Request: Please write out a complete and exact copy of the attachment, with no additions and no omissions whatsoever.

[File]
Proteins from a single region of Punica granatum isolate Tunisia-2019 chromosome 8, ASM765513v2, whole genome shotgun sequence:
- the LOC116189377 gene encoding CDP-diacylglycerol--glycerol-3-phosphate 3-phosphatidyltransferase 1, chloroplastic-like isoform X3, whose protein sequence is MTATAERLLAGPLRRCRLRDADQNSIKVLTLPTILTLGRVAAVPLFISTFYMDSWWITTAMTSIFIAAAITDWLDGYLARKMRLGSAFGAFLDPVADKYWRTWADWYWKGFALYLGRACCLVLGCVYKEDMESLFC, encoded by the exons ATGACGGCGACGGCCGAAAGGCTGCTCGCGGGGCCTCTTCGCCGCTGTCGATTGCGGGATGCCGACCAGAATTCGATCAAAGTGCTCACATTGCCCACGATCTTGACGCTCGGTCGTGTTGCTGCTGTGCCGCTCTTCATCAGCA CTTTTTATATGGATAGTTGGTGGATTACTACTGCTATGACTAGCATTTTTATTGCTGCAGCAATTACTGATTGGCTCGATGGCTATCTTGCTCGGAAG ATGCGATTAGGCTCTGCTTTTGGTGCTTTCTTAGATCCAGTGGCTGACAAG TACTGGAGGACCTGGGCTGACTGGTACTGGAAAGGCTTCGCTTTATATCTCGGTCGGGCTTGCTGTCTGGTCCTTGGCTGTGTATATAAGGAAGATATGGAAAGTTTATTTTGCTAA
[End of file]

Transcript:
Proteins from a single region of Punica granatum isolate Tunisia-2019 chromosome 8, ASM765513v2, whole genome shotgun sequence:
- the LOC116189377 gene encoding CDP-diacylglycerol--glycerol-3-phosphate 3-phosphatidyltransferase 1, chloroplastic-like isoform X3, whose protein sequence is MTATAERLLAGPLRRCRLRDADQNSIKVLTLPTILTLGRVAAVPLFISTFYMDSWWITTAMTSIFIAAAITDWLDGYLARKMRLGSAFGAFLDPVADKYWRTWADWYWKGFALYLGRACCLVLGCVYKEDMESLFC, encoded by the exons ATGACGGCGACGGCCGAAAGGCTGCTCGCGGGGCCTCTTCGCCGCTGTCGATTGCGGGATGCCGACCAGAATTCGATCAAAGTGCTCACATTGCCCACGATCTTGACGCTCGGTCGTGTTGCTGCTGTGCCGCTCTTCATCAGCA CTTTTTATATGGATAGTTGGTGGATTACTACTGCTATGACTAGCATTTTTATTGCTGCAGCAATTACTGATTGGCTCGATGGCTATCTTGCTCGGAAG ATGCGATTAGGCTCTGCTTTTGGTGCTTTCTTAGATCCAGTGGCTGACAAG TACTGGAGGACCTGGGCTGACTGGTACTGGAAAGGCTTCGCTTTATATCTCGGTCGGGCTTGCTGTCTGGTCCTTGGCTGTGTATATAAGGAAGATATGGAAAGTTTATTTTGCTAA